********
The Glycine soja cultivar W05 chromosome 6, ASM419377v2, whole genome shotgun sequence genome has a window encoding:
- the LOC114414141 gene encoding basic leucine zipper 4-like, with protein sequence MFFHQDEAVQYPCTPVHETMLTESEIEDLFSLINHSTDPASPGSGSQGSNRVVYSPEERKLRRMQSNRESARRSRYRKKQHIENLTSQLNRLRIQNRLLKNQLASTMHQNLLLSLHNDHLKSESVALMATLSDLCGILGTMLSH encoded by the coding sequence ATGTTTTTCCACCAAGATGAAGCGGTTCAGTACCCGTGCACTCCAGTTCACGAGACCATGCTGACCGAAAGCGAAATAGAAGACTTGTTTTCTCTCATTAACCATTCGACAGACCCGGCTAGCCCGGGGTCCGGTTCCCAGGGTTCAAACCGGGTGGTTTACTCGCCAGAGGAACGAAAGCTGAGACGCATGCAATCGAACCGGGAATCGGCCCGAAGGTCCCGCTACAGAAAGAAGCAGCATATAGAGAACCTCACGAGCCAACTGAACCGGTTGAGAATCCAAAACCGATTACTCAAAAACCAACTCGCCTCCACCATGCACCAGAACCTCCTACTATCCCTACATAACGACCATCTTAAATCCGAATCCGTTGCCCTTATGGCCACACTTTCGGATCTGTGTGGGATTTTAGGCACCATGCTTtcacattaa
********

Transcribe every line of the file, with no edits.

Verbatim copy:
The Glycine soja cultivar W05 chromosome 6, ASM419377v2, whole genome shotgun sequence genome has a window encoding:
- the LOC114414141 gene encoding basic leucine zipper 4-like, with protein sequence MFFHQDEAVQYPCTPVHETMLTESEIEDLFSLINHSTDPASPGSGSQGSNRVVYSPEERKLRRMQSNRESARRSRYRKKQHIENLTSQLNRLRIQNRLLKNQLASTMHQNLLLSLHNDHLKSESVALMATLSDLCGILGTMLSH encoded by the coding sequence ATGTTTTTCCACCAAGATGAAGCGGTTCAGTACCCGTGCACTCCAGTTCACGAGACCATGCTGACCGAAAGCGAAATAGAAGACTTGTTTTCTCTCATTAACCATTCGACAGACCCGGCTAGCCCGGGGTCCGGTTCCCAGGGTTCAAACCGGGTGGTTTACTCGCCAGAGGAACGAAAGCTGAGACGCATGCAATCGAACCGGGAATCGGCCCGAAGGTCCCGCTACAGAAAGAAGCAGCATATAGAGAACCTCACGAGCCAACTGAACCGGTTGAGAATCCAAAACCGATTACTCAAAAACCAACTCGCCTCCACCATGCACCAGAACCTCCTACTATCCCTACATAACGACCATCTTAAATCCGAATCCGTTGCCCTTATGGCCACACTTTCGGATCTGTGTGGGATTTTAGGCACCATGCTTtcacattaa